Orice Jenkin’s “Soar"
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Orice Jenkins, a Hartford-area composer and bandleader, is a young man — just 21 — but he creates music with a sense of urgency.
"Nobody knows how much time we have on this Earth," Jenkins says, "and I have a lot of stuff to say."
As a student in East Hartford, Jenkins performed with nearly every band, orchestra and chorus in the area. He also wrote, composed and arranged music for some of them. He worked on “Around the Piano,” a five-song EP. Jenkins says he’s still a student at the Hartt School but is currently taking a break from his collegiate education to focus on his career.
With his own sprawling, jazz/soul/hip-hop band, Jenkins recently finished work on "Soar," a full-length album, and will celebrate with two CD release shows: the first March 12 at the Charter Oak Cultural Center in Hartford, and a second at Black-eyed Sally's, a Hartford blues and jazz mainstay, on March 14.
Jenkins has deep Hartford roots; his cousin, Cheryl Smith, co-founded the Artists Collective with Jackie and Dollie McLean. After getting hooked on music theory in high school — "It's my favorite thing in the world," he says — he encountered jazz vocals, for the first time, at a recital by singer Shawnn Monteiro at Hartt, who later became his teacher.
Part of the current push, however, is a desire to get his music, some of which has been piling up since high school, out into the world, Jenkins says.
"I'm a planner," Jenkins says. "I've had the ['Soar'] track list planned since probably two years ago. It's been so long that I don't even remember why."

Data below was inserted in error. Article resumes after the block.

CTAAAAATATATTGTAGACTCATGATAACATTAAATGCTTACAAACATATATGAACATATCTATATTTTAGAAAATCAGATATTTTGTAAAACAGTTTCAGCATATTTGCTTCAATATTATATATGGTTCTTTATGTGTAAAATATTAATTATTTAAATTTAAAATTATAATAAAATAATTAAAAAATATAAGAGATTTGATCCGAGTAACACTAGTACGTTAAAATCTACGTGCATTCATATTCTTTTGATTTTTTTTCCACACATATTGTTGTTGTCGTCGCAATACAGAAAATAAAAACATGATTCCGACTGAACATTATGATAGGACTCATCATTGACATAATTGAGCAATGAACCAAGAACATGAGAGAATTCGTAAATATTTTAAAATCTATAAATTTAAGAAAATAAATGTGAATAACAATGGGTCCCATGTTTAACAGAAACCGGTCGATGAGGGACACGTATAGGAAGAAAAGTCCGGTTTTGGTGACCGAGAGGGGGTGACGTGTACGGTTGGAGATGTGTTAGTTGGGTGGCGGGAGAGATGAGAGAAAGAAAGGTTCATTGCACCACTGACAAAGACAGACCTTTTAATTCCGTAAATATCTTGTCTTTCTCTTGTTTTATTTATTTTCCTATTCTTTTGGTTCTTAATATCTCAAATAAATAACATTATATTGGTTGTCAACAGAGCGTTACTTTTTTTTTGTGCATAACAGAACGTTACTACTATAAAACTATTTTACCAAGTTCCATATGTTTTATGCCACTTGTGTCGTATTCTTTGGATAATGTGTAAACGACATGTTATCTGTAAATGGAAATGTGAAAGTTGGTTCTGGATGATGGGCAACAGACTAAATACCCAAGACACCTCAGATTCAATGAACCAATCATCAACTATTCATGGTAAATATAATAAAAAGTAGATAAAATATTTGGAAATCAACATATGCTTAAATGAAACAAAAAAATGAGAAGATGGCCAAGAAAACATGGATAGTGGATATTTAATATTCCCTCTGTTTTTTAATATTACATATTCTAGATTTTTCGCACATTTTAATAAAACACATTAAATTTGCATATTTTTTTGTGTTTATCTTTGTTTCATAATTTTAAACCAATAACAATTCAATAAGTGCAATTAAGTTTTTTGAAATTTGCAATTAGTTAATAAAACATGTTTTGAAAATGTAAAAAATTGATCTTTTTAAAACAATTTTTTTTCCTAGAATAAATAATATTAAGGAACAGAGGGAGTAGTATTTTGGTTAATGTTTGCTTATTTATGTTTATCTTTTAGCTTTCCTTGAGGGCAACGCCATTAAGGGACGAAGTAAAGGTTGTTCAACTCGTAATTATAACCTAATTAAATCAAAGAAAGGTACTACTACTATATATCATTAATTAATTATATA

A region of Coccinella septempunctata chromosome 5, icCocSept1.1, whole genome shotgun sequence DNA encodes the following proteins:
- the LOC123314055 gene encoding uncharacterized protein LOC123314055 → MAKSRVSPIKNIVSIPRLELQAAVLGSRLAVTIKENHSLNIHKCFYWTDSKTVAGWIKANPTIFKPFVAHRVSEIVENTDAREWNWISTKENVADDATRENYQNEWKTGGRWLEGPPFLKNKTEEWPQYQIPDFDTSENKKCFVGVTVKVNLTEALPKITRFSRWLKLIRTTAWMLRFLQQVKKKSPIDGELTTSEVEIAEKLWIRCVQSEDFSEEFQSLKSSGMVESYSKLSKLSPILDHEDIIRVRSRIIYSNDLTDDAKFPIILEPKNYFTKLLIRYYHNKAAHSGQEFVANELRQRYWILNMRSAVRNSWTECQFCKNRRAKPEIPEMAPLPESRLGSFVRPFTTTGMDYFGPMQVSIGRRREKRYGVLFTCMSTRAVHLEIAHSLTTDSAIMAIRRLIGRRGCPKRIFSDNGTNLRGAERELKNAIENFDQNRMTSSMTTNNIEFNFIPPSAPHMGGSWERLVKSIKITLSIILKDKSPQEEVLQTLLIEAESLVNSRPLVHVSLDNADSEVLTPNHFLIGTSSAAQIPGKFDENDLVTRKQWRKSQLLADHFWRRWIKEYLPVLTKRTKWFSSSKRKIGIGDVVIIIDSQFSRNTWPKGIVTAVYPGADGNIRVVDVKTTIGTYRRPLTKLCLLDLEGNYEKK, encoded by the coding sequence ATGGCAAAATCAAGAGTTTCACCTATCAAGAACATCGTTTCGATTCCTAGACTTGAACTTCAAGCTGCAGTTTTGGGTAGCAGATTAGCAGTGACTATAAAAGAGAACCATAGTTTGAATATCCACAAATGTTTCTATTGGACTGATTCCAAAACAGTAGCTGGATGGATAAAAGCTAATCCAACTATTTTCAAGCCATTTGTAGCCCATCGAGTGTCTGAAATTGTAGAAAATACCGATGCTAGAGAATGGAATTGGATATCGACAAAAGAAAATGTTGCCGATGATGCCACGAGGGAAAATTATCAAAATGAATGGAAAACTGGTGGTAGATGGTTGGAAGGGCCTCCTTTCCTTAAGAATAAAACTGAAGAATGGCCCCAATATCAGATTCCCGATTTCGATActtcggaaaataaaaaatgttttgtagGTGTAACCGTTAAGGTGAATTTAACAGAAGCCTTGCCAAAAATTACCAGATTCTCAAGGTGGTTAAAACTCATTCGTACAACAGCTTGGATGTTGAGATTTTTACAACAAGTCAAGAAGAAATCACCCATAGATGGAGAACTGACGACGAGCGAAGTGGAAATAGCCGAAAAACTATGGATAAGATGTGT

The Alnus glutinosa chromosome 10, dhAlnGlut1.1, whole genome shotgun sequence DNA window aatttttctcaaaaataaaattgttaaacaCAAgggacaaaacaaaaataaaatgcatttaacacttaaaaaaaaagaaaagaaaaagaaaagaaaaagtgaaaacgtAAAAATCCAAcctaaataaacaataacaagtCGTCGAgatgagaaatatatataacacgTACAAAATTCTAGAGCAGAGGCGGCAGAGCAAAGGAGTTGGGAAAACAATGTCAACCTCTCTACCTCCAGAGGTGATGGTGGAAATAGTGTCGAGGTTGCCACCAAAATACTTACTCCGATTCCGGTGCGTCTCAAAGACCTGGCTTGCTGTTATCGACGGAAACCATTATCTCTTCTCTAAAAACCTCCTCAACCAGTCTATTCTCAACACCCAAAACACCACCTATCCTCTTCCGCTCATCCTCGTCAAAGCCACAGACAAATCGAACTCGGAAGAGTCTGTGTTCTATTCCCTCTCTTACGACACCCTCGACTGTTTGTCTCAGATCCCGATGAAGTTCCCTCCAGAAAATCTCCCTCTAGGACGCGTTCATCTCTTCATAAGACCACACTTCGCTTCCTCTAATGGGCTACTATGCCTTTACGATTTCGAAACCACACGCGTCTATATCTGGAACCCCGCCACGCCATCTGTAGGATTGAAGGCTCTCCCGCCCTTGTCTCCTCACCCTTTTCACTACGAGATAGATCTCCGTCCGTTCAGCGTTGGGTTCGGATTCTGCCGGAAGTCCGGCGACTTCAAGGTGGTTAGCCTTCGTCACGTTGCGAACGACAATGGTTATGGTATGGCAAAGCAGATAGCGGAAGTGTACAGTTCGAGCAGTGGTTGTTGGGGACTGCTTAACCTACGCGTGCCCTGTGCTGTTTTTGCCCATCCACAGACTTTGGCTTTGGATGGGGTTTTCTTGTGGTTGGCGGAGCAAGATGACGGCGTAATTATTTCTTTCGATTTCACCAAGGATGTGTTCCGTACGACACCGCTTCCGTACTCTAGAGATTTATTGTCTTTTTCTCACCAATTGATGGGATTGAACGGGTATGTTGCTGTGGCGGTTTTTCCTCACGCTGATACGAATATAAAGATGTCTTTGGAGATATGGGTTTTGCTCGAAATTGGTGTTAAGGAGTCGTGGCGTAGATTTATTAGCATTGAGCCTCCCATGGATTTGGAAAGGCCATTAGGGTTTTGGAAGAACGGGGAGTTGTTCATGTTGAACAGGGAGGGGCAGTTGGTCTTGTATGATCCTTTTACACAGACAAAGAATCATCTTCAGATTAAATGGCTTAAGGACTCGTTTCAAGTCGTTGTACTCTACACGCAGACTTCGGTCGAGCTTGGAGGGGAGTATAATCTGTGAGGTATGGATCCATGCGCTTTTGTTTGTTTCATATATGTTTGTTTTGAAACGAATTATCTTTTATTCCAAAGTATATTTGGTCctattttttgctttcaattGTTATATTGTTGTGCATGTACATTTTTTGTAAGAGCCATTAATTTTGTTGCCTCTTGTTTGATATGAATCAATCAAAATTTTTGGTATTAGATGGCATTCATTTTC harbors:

"Soar," a deep well of traditional vocal jazz and contemporary sounds, will do just that. Credits on the album read like a who's who of Hartford talent: percussionist Nelson Bello, vocalist Erica Bryan, keyboardist Mike Carabello, trombonists Nathan Davis and Michael Pallas, bassists Matt Dwonszyk and Tom Sullivan, guitarist Dan Liparini, drummer Jocelyn Pleasant and rapper Tang Sauce. (Two vocalists, Chad Browne-Springer of East Hartford and Rodney Tenor of South Windsor, are also featured.)
Most of the players are Jenkins regulars. "It's difficult to keep them at every show," he says, "but otherwise, they're all a part of my band. They're all in other bands, too."
Of the four Jenkins originals on "Soar," three are steeped in jazz: the slow, bluesy "But It's Not Me," which showcases Jenkins' velvet baritone; "My Heart," with scat-singing from Jenkins, trombone commentary and memorable solos from Liparini and Dwonszyk; and "Anatolian Sunset," a fast romp with trombone doubling Jenkins' vocals and a nice Rhodes solo from Carabello. The relaxed groove of album-closer "Birds Soar," a fourth original song (featuring Tenor), builds to ecstatic peaks while showing off the band's power to extend and inhabit a groove.
Standards and contemporary songs by other artists round out "Soar." There's a close reading of Stevie Wonder's "Golden Lady," from the 1973 "Innervisions" album. "Bye Bye Blackbird," an inventive, soul-funk vehicle for Jenkins, Bryan and Hartford rapper Tang Sauce, grows steadily more improvisatory. Jenkins channels smooth, Steely Dan-worthy textures ("I Only Have Eyes For You," a Warren & Dubin standard) or mingles swing with funk ("Body & Soul," with vocals from Browne-Springer). Most striking, however, is the opening take on Drake's "Find Your Love," which shifts between a Latin feel and straight-ahead swing.
"I didn't want to alienate my audience," Jenkins says. "['Find Your Love'] has everything you could ask for from me in it. It's a hip-hop tune, but it's played in a way that swings and has the Afro-Cuban vibe."
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